If you’re itching to take up knitting or are stuck in a beadwork project, there’s help — and many classes — online.
Options range from professionally videotaped courses to quick tutorials posted on YouTube and craft blogs. Some cost money, others are free.
A look at just some of what’s out there:
Craftsy, a relative newcomer to the business of online craft classes, is already a giant in the field, having racked up 1 million registered users since its start last summer. The Denver company’s lighthearted web site — one page features a Chihuahua decked out in tiny scarf and matching leg warmers — lists more than 100 courses and workshops.
Craftsy provides classes for beginners and advanced hobbyists in cake decorating, quilting, sewing, beadwork, and more. Class enrollment is up to 1,600 a day, and the site is adding 15 new classes each week, says John Levisay, chief executive officer of Craftsy and parent company Sympoz.
“People are busy. That’s why they can’t take a live class,” says Mr. Levisay. “But people do have small-size chunks of time.”
A four to six-hour Craftsy class — provided in 30-minute lessons — costs from $14.99 to $39.99. Instructors are professionally videotaped and the classes posted to the site. Once purchased, a class can be watched at any time. Students can post questions to teachers, who respond within a day or two.
The crafting world has long shared knowledge via tutorials, usually free and posted to YouTube and blogs. A few popular sites: Cut Out + Keep, Knitting Help, and Sew Mama Sew.
Kristin Link of Portland, Ore., started Sew Mama Sew, an online fabric and supplies shop, more than seven years ago. While that site provides dozens of free sewing tutorials, Link also will be teaching two classes for Craftsy.
“People have different ways of learning,” says Ms. Link, a former middle-school teacher. “Some people really need to hear it as well as see it to be able to understand it.”
Kate Mason, who is on the communications staff at YouTube, the online video-sharing company based in San Bruno, Calif., says she taught herself how to work a sewing machine and the basics of quilting by watching YouTube videos — lots of them.
Crafters post questions to the YouTube videos they watch, often eliciting new videos.
“It’s an incredibly dynamic place where the conversation goes both ways,” says Ms. Mason.
Craftcast with Alison Lee offers its own take on the craft class: Students tune in to live, 90-minute classes that lean heavily toward jewelry-making and sculpting. The classes are offered once a week, says Ms. Lee, of New York City, and recordings are available for $39.95.
Ms. Lee’s live classes, which cost $44.95 each, work like a Webinar: As an instructor works through a project, participants can type questions to Ms. Lee, who moderates the discussion. She recently hosted a free live class featuring artists and their favorite craft tools, for which 800 people signed up from around the world, she says.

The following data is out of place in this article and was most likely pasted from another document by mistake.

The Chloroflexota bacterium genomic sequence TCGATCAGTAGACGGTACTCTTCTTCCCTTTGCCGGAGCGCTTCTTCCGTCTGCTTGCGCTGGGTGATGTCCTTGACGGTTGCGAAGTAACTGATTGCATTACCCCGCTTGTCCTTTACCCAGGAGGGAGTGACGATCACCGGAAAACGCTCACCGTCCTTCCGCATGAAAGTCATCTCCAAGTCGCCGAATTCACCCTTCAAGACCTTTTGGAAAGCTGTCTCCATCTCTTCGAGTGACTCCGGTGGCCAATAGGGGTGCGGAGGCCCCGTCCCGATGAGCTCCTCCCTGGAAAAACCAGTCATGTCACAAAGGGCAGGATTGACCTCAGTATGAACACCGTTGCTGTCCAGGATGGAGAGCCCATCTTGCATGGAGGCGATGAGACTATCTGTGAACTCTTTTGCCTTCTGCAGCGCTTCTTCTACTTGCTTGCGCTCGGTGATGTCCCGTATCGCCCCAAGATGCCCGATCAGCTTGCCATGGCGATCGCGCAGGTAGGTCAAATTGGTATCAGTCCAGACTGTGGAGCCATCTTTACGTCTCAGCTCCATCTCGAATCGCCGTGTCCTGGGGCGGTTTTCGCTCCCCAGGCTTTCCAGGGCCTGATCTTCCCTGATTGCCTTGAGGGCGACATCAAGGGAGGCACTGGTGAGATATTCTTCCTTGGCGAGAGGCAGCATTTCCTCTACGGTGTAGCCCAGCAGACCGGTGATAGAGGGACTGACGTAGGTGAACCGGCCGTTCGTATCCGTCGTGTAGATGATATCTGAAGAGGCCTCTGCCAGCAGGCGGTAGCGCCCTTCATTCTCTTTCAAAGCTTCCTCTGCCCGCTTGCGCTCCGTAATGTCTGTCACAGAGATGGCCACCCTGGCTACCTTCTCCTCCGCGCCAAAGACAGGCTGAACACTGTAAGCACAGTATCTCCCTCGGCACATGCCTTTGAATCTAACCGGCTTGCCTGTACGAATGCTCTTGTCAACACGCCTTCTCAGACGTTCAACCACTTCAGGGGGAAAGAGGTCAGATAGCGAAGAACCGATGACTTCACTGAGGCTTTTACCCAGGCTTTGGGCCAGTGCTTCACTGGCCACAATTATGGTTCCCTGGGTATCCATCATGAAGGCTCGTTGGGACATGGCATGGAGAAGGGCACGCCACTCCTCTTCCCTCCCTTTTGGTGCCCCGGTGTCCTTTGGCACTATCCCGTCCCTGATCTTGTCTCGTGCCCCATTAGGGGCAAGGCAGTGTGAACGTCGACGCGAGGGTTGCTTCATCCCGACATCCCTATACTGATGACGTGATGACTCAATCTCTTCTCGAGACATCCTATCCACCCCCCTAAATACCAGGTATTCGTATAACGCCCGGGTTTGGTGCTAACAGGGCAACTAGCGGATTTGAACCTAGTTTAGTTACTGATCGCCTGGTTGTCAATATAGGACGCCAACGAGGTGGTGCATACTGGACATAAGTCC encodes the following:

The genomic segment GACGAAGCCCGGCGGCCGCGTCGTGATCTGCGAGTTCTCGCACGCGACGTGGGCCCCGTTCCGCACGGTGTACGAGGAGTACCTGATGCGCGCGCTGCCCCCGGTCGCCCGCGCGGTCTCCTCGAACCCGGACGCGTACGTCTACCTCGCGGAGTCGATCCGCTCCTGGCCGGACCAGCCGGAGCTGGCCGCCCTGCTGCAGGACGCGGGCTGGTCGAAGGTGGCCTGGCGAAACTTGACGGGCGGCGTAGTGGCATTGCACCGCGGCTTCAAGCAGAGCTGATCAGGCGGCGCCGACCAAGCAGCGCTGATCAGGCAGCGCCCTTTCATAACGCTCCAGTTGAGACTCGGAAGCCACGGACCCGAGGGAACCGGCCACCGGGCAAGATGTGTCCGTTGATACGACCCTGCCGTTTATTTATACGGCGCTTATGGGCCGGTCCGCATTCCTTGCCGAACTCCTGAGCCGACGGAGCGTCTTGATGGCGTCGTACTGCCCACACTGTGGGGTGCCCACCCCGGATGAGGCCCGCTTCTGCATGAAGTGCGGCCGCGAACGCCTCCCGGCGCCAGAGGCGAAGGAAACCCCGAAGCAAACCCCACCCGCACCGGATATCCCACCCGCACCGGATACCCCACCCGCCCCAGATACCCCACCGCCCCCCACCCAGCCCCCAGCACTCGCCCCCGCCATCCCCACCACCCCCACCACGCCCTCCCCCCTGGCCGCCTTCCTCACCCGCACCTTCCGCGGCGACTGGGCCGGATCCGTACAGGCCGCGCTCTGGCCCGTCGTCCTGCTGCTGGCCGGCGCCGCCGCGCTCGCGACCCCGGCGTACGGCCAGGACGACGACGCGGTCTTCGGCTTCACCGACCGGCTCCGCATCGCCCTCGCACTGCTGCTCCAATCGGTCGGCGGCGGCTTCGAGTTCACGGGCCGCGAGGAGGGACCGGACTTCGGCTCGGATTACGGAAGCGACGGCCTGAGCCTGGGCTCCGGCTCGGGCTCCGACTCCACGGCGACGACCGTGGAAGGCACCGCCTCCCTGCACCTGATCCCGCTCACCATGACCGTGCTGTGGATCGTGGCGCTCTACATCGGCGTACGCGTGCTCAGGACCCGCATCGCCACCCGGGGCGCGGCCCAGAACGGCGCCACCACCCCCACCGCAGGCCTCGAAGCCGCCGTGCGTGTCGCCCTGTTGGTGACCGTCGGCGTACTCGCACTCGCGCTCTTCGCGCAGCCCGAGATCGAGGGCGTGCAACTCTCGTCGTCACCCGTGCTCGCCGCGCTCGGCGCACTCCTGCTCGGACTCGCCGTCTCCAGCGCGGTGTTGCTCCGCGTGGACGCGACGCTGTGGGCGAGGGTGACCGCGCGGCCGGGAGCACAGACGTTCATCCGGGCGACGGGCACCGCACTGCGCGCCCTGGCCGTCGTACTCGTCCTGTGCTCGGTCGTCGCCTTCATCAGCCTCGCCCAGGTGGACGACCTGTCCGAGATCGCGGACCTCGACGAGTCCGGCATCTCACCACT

“It’s more of an online party,” says Ms. Lee. “We have a really good time.”
CraftArtEdu features crafts such as weaving and scrapbooking, and also hits upon the fine arts, including oil painting, watercolors, and sculpture. Classes range from 30 to 90 minutes, and cost $15 to $75, according to David Pyle, chief executive officer of CraftArtEdu.
Instructors featured on the 2-year-old company’s Web site use short video clips, written tutorials, step-by-step photographs, and voiceovers. Students can choose from a changing assortment of 350 classes, says Mr. Pyle, adding that some classes attract hundreds of students and a few attract thousands.
“We’re focused on very high-level crafts and art and a very high level of engagement of experience,” says Mr. Pyle.
A new crafting kid on the block, the San Francisco-based Creativebug, which launched in May, offers a different payment plan for its 30-minute classes: Pay a monthly fee to view all of the site’s video classes, from paper crafts and sewing to jewelry and printmaking. Subscriptions range from $16.99 per month for a six-month membership to $24.99 for one month.
The goal is to feed a crafter’s overlapping interests.
“If you knit, you are probably curious in how to sew, or how to make a print,” says Kelly Wilkinson, editorial director for Creativebug, which offers about 100 classes.
The many varieties of online craft instruction “just goes to show you there’s a huge demand for someone to talk people through this,” says Ms. Link.